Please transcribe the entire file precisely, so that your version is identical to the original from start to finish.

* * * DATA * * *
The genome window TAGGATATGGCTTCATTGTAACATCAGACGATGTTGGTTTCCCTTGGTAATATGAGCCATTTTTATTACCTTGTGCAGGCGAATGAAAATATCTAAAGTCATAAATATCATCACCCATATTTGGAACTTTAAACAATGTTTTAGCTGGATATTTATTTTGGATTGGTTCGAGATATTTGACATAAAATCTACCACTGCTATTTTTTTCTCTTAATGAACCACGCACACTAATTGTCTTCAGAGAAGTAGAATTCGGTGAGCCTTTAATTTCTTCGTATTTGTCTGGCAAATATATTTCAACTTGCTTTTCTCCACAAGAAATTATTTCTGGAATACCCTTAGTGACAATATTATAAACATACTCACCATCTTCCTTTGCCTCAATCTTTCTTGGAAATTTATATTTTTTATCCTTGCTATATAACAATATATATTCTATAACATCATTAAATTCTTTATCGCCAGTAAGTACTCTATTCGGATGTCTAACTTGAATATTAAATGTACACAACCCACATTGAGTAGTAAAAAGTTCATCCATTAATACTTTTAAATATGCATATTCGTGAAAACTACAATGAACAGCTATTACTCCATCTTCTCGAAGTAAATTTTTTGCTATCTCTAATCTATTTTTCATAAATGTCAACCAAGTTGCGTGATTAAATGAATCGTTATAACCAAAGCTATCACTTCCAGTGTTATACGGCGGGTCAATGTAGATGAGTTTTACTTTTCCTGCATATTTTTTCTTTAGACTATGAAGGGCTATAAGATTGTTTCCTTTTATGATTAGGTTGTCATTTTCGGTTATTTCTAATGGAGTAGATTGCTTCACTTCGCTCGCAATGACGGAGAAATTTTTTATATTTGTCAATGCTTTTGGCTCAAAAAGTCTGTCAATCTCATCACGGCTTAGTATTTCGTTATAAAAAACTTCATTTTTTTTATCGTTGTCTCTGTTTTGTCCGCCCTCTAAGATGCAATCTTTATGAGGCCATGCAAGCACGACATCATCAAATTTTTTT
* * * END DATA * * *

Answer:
The genome window TAGGATATGGCTTCATTGTAACATCAGACGATGTTGGTTTCCCTTGGTAATATGAGCCATTTTTATTACCTTGTGCAGGCGAATGAAAATATCTAAAGTCATAAATATCATCACCCATATTTGGAACTTTAAACAATGTTTTAGCTGGATATTTATTTTGGATTGGTTCGAGATATTTGACATAAAATCTACCACTGCTATTTTTTTCTCTTAATGAACCACGCACACTAATTGTCTTCAGAGAAGTAGAATTCGGTGAGCCTTTAATTTCTTCGTATTTGTCTGGCAAATATATTTCAACTTGCTTTTCTCCACAAGAAATTATTTCTGGAATACCCTTAGTGACAATATTATAAACATACTCACCATCTTCCTTTGCCTCAATCTTTCTTGGAAATTTATATTTTTTATCCTTGCTATATAACAATATATATTCTATAACATCATTAAATTCTTTATCGCCAGTAAGTACTCTATTCGGATGTCTAACTTGAATATTAAATGTACACAACCCACATTGAGTAGTAAAAAGTTCATCCATTAATACTTTTAAATATGCATATTCGTGAAAACTACAATGAACAGCTATTACTCCATCTTCTCGAAGTAAATTTTTTGCTATCTCTAATCTATTTTTCATAAATGTCAACCAAGTTGCGTGATTAAATGAATCGTTATAACCAAAGCTATCACTTCCAGTGTTATACGGCGGGTCAATGTAGATGAGTTTTACTTTTCCTGCATATTTTTTCTTTAGACTATGAAGGGCTATAAGATTGTTTCCTTTTATGATTAGGTTGTCATTTTCGGTTATTTCTAATGGAGTAGATTGCTTCACTTCGCTCGCAATGACGGAGAAATTTTTTATATTTGTCAATGCTTTTGGCTCAAAAAGTCTGTCAATCTCATCACGGCTTAGTATTTCGTTATAAAAAACTTCATTTTTTTTATCGTTGTCTCTGTTTTGTCCGCCCTCTAAGATGCAATCTTTATGAGGCCATGCAAGCACGACATCATCAAATTTTTTT